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Climate Change

Global climate change refers to any significant change in measures of climate (such as temperature, precipitation, or wind) lasting for an extended period (decades or longer). Global warming, a term which refers to an average increase in the temperature of the atmosphere near the Earth’s surface, can contribute to changes in global climate patterns and is influenced by both human activities and natural causes. One of the key contributors to global warming is the increased emissions of greenhouse gases (GHGs) resulting from human activities.

Human activities, such as the burning of fossil fuels, deforestation, and agricultural practices, have caused the concentrations of heat-trapping GHGs to increase significantly in the atmosphere. Since the beginning of the industrial revolution, atmospheric concentrations of greenhouse gases (GHGs) have increased at an accelerating pace because of human activities. According to the 2007 findings of the Intergovernmental Panel on Climate Change, concentrations of carbon dioxide (CO) have increased 35%, methane (CH4) concentrations have increase almost 150%, and nitrous oxide (N2O) concentrations have risen by 18% since the pre-industrial era. These increases have enhanced the heat-trapping capability of the earth's atmosphere. According to NOAA and NASA data, the Earth’s average surface temperature has increased by about 1.2 to 1.4 degrees since 1900. There is general consensus among the world’s leading climate modelers that the buildup of GHGs will lead to further increases in the worldwide average temperature, with potential impacts that may include rising sea levels, erosion of coast lines, increased storm intensity, changing rainfall patterns, and loss and migration of species.

In 1993, most world countries joined an international treaty -- the United Nations Framework Convention on Climate Change (UNFCCC) -- to begin to consider what can be done to reduce global warming and to cope with whatever temperature increases are inevitable. In 2005, an addition to the treaty known as the Kyoto Protocol formally entered into force. The Kyoto Protocol contains quantified, country-specific emission reduction targets for the period of 2008-2012 and legally binding commitments to these reductions for 36 countries. In January 2005 the European Union Greenhouse Gas Emission Trading Scheme (EU ETS) commenced operation as the largest multi-country, multi-sector Greenhouse Gas emission trading scheme world-wide. The aim of the EU ETS is to help EU Member States achieve compliance with their commitments under the Kyoto Protocol. The Prototype Carbon Fund, a partnership between seventeen companies and six governments and managed by the World Bank, became operational in April 2000. This fund helps establish the market for project-based greenhouse gas emission reductions while promoting sustainable development.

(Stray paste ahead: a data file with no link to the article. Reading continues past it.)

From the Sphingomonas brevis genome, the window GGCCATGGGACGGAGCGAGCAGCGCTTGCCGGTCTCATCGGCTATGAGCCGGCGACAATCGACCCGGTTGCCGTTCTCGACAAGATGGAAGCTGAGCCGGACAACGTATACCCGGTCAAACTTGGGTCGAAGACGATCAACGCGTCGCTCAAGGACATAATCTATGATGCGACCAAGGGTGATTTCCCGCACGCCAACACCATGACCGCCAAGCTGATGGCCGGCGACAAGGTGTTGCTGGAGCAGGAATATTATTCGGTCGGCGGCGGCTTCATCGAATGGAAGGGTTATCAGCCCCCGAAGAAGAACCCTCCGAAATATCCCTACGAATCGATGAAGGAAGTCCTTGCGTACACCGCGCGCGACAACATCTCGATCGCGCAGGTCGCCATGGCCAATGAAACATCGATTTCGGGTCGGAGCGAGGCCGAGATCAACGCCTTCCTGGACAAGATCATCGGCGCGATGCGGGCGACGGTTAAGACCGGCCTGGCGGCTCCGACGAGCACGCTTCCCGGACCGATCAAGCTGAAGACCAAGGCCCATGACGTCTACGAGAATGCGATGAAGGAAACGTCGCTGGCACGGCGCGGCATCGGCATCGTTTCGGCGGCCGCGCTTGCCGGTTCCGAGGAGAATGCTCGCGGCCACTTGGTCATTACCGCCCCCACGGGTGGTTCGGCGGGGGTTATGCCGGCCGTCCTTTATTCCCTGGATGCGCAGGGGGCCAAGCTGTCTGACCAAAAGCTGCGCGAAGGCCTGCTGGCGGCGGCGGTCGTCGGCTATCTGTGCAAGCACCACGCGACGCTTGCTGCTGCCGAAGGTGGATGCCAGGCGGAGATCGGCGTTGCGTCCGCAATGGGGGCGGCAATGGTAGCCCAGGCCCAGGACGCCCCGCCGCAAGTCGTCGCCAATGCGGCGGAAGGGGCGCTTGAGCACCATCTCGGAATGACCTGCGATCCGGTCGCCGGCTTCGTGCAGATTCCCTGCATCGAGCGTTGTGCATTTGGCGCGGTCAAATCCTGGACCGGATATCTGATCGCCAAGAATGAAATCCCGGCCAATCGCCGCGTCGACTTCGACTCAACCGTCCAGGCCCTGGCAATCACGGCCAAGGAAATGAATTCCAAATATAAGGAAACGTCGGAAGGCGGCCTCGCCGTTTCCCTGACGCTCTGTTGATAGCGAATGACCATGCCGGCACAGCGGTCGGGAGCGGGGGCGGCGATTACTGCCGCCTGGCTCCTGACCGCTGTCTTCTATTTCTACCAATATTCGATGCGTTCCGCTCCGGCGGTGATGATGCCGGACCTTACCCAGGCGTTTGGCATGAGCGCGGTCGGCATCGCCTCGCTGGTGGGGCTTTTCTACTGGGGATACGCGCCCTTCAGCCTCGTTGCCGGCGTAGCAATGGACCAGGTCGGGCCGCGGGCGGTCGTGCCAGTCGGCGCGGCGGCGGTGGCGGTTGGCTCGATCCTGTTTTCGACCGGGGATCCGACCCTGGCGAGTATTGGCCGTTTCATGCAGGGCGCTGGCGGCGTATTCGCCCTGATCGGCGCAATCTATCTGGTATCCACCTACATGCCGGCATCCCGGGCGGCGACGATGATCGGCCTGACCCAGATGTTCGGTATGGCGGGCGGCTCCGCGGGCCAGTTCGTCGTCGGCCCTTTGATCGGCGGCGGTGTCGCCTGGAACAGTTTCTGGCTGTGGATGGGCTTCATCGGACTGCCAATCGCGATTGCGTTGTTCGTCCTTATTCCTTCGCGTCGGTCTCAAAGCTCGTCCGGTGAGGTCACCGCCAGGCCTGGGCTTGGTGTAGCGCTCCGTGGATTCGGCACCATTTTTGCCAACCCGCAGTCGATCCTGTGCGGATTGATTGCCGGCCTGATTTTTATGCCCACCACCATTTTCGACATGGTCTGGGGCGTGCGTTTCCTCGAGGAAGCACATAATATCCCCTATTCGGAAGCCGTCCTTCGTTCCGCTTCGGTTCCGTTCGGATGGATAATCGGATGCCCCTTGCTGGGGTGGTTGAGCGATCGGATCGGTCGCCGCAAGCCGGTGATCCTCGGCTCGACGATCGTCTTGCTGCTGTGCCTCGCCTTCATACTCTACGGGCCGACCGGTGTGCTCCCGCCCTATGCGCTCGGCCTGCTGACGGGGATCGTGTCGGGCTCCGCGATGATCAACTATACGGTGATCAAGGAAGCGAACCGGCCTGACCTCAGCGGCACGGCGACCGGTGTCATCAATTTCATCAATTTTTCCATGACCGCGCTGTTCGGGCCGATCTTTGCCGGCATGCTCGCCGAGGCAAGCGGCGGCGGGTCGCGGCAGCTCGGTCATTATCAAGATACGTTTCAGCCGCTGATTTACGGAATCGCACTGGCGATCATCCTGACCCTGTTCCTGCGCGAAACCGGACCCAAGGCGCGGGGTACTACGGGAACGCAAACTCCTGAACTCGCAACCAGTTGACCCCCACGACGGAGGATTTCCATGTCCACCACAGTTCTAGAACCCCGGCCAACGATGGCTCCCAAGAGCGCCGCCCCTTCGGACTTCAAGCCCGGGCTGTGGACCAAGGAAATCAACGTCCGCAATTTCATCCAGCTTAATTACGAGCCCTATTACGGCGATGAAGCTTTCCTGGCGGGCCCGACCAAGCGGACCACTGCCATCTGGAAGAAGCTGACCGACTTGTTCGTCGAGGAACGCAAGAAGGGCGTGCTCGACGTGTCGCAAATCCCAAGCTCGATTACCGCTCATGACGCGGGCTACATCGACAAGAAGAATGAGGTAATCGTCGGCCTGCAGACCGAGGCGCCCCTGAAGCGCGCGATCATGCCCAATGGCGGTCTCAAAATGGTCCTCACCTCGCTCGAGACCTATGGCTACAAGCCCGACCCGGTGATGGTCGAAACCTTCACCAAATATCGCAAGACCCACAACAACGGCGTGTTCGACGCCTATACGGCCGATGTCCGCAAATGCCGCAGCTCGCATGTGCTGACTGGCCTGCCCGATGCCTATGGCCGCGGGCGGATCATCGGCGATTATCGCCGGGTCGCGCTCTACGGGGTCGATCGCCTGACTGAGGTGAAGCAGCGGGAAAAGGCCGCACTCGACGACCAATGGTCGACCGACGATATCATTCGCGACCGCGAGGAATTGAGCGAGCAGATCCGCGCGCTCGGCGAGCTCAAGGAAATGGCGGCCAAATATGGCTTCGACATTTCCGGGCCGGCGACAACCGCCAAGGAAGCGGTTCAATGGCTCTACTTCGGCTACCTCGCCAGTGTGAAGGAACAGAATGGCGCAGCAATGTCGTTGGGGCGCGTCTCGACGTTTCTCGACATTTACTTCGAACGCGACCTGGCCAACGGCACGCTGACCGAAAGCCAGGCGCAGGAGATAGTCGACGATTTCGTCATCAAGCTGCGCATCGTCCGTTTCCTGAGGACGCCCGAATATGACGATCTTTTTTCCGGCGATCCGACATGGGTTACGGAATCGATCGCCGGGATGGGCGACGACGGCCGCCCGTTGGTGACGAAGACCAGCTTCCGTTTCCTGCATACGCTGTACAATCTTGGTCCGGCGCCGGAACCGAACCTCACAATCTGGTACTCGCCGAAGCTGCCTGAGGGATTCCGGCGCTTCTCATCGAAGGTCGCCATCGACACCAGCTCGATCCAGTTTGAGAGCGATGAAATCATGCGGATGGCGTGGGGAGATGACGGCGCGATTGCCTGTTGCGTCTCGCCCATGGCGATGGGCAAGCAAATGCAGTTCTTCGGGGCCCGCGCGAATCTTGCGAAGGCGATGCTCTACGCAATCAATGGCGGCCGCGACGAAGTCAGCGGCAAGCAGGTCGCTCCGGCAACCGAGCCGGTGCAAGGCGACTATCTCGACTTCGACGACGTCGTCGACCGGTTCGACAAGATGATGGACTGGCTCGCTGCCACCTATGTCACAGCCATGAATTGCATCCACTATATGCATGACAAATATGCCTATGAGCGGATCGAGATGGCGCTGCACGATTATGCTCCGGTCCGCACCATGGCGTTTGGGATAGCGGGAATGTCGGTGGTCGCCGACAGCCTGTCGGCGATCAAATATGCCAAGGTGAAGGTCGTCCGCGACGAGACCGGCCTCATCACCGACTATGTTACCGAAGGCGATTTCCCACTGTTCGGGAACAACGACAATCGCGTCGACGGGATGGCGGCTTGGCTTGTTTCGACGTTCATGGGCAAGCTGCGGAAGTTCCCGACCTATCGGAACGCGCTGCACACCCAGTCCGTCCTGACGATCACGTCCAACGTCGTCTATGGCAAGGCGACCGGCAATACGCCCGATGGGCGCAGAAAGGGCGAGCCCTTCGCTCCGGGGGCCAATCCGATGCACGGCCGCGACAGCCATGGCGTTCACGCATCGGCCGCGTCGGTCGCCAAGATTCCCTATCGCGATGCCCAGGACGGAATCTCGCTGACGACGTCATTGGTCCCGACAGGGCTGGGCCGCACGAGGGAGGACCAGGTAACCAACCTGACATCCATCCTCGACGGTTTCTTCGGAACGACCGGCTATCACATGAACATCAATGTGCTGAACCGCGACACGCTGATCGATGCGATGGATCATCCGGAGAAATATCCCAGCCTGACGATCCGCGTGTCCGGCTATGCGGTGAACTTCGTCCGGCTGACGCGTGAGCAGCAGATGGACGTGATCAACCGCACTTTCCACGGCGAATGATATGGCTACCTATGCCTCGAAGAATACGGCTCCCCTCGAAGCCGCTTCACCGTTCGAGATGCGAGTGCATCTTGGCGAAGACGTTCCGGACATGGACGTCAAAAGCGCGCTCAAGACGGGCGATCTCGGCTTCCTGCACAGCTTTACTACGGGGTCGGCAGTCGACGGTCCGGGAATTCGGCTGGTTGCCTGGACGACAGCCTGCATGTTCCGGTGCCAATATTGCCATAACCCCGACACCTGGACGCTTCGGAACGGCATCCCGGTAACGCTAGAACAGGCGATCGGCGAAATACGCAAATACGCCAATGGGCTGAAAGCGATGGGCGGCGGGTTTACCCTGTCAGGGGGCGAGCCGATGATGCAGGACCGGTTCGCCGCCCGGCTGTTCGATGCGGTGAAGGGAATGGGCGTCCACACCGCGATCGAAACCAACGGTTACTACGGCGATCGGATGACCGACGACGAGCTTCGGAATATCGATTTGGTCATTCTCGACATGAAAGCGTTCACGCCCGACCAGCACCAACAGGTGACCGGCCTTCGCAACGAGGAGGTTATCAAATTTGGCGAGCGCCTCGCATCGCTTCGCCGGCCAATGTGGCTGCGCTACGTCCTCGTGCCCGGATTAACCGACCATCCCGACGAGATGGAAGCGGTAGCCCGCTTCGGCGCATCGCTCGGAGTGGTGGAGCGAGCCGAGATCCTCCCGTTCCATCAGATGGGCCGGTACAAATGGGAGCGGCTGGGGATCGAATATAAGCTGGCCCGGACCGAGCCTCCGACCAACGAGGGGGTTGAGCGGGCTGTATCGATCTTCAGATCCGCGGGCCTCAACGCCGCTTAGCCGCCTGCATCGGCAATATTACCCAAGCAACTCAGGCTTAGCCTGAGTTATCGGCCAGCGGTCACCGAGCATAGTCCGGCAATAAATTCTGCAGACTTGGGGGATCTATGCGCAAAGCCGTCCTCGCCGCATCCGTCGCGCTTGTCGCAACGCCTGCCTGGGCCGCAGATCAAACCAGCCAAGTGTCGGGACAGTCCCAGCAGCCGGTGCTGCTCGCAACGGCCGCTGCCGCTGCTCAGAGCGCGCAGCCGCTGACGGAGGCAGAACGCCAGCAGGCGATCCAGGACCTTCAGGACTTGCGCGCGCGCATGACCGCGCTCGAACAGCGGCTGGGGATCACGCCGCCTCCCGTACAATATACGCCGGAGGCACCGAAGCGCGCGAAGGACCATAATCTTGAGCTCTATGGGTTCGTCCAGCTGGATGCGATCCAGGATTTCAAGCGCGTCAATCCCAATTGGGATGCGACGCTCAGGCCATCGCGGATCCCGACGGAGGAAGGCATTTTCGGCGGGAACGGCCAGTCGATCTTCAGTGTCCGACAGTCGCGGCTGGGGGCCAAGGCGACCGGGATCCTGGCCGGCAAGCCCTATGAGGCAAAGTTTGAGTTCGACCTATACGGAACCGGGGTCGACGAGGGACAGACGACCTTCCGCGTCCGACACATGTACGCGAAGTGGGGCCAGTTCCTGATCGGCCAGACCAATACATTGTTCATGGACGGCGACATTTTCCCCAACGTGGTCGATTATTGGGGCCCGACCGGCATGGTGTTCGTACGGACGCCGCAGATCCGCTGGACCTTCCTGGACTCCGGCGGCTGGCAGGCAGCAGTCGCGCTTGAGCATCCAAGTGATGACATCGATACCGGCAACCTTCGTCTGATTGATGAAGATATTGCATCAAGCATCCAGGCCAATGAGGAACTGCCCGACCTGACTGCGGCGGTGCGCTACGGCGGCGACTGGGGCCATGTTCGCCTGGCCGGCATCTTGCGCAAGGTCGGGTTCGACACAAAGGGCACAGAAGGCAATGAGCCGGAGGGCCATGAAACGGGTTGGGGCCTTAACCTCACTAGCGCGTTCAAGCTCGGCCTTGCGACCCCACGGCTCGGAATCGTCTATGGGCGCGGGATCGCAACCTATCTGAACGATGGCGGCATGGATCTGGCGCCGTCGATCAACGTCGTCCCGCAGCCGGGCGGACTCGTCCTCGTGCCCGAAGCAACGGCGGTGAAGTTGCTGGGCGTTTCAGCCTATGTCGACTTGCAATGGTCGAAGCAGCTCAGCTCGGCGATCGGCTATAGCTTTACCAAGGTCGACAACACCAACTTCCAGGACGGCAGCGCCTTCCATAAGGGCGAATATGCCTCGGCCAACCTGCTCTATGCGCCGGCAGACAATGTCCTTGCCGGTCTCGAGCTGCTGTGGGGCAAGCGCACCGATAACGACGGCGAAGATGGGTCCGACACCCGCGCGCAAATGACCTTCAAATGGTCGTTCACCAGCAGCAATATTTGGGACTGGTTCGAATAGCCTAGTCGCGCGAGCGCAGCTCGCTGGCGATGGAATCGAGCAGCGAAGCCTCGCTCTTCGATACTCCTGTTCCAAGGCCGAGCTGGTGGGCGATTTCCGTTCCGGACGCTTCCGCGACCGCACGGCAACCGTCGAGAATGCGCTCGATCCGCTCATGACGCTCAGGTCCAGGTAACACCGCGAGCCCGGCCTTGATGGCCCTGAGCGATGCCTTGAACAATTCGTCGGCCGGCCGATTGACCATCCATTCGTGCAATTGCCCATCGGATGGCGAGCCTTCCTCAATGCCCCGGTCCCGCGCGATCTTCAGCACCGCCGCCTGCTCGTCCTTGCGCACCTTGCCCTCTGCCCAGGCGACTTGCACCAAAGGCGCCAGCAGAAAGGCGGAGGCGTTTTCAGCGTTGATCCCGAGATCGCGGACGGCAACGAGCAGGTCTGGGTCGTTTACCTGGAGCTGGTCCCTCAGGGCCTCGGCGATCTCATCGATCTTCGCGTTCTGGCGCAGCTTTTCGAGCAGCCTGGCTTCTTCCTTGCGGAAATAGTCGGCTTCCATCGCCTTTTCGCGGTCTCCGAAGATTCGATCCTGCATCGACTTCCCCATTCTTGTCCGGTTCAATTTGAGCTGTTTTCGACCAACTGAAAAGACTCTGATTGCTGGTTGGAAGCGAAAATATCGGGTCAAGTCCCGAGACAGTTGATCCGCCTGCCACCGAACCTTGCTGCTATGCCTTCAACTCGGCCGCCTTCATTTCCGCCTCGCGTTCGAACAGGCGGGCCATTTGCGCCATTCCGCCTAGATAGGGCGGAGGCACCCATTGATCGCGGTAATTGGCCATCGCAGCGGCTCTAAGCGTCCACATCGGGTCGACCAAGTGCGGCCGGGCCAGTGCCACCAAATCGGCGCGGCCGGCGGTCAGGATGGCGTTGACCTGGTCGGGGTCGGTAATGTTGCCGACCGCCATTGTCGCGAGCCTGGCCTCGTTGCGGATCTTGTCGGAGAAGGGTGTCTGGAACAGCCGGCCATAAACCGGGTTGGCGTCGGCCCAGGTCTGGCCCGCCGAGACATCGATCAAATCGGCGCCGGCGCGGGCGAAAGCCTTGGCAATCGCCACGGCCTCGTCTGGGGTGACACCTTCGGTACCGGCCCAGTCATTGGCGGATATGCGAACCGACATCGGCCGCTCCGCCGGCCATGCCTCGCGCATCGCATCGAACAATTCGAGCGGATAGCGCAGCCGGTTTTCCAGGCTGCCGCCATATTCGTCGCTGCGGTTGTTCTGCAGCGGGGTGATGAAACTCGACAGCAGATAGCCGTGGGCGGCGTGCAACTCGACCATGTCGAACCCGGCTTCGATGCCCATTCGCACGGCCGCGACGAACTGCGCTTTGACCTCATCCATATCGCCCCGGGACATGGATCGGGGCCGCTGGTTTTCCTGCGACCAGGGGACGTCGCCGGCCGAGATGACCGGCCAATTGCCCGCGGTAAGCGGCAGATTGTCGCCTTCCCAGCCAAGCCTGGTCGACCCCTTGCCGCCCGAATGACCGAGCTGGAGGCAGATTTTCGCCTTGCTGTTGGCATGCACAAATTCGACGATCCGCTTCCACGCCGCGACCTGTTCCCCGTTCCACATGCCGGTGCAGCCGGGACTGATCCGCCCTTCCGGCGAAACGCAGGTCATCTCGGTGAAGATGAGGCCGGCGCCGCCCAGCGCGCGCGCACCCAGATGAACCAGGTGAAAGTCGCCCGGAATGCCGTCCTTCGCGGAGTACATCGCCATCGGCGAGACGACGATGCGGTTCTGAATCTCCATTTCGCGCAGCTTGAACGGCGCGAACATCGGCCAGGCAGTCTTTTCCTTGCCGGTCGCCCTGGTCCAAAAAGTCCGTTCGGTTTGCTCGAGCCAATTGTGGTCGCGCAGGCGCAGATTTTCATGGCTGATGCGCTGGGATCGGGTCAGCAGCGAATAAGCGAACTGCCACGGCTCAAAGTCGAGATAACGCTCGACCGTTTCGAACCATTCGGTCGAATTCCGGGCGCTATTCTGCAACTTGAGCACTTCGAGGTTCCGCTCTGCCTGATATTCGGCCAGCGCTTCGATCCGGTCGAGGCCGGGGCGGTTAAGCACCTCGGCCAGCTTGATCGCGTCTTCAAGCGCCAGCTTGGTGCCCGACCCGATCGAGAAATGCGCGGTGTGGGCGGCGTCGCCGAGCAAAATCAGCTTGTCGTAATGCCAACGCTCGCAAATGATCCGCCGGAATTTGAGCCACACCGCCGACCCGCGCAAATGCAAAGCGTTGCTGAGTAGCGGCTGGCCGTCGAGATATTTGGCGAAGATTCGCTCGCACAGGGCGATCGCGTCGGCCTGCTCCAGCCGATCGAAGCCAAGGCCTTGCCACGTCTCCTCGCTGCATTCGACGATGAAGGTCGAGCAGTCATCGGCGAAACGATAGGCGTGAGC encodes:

In 2004, the international Methane to Markets Partnership was launched as a voluntary, non-binding framework for international cooperation to advance the recovery and use of methane as a valuable clean energy source. Under the Partnership, countries make formal declarations to minimize methane emissions from key sources, stressing the importance of implementing methane capture and use projects in developing countries and countries with economies in transition. The Asia-Pacific Partnership on Clean Development and Climate is an innovative new effort to accelerate the development and deployment of clean energy technologies.

There have also been a number of regional, state and local initiatives to address climate change in the United States. In 2005, Governors of seven Northeast States signed a Memorandum of Understanding to develop a CO2 cap and trade initiative known as the Regional Greenhouse Gas Initiative (RGGI). In 2006, California became the first state to pass a comprehensive GHG emission reduction regulation under legislative bill AB32, which has the potential to cover a wide range of source categories depending on how significant sources are ultimately defined. The recently established national Climate Change Registry is a collaboration between states, provinces and tribes aimed at developing and managing a common GHG emissions reporting system that is capable of supporting various GHG emission reporting and reduction policies for its member states and tribes and reporting entities. Many states have also developed their own individual climate change action plans to identify and implement specific activities and responses to potential climate change impacts within their states.

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